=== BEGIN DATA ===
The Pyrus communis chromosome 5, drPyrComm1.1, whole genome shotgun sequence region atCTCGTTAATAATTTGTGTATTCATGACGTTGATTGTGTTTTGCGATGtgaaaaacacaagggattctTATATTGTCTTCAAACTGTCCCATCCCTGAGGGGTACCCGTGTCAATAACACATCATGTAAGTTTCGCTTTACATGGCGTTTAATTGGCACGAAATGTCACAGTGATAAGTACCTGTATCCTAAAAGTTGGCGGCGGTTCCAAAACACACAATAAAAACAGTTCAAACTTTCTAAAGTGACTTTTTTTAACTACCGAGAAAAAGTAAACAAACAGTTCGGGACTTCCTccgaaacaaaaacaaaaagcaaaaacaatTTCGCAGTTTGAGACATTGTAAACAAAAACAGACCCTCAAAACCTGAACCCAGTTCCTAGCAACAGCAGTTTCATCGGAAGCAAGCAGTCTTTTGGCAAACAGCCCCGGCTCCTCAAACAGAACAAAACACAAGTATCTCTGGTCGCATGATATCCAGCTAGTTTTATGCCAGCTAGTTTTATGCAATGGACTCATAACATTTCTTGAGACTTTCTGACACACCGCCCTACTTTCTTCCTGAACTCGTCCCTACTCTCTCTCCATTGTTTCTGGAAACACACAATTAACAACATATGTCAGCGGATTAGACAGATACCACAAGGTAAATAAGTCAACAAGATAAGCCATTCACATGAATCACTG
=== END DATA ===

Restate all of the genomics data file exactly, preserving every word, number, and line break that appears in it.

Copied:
The Pyrus communis chromosome 5, drPyrComm1.1, whole genome shotgun sequence region atCTCGTTAATAATTTGTGTATTCATGACGTTGATTGTGTTTTGCGATGtgaaaaacacaagggattctTATATTGTCTTCAAACTGTCCCATCCCTGAGGGGTACCCGTGTCAATAACACATCATGTAAGTTTCGCTTTACATGGCGTTTAATTGGCACGAAATGTCACAGTGATAAGTACCTGTATCCTAAAAGTTGGCGGCGGTTCCAAAACACACAATAAAAACAGTTCAAACTTTCTAAAGTGACTTTTTTTAACTACCGAGAAAAAGTAAACAAACAGTTCGGGACTTCCTccgaaacaaaaacaaaaagcaaaaacaatTTCGCAGTTTGAGACATTGTAAACAAAAACAGACCCTCAAAACCTGAACCCAGTTCCTAGCAACAGCAGTTTCATCGGAAGCAAGCAGTCTTTTGGCAAACAGCCCCGGCTCCTCAAACAGAACAAAACACAAGTATCTCTGGTCGCATGATATCCAGCTAGTTTTATGCCAGCTAGTTTTATGCAATGGACTCATAACATTTCTTGAGACTTTCTGACACACCGCCCTACTTTCTTCCTGAACTCGTCCCTACTCTCTCTCCATTGTTTCTGGAAACACACAATTAACAACATATGTCAGCGGATTAGACAGATACCACAAGGTAAATAAGTCAACAAGATAAGCCATTCACATGAATCACTG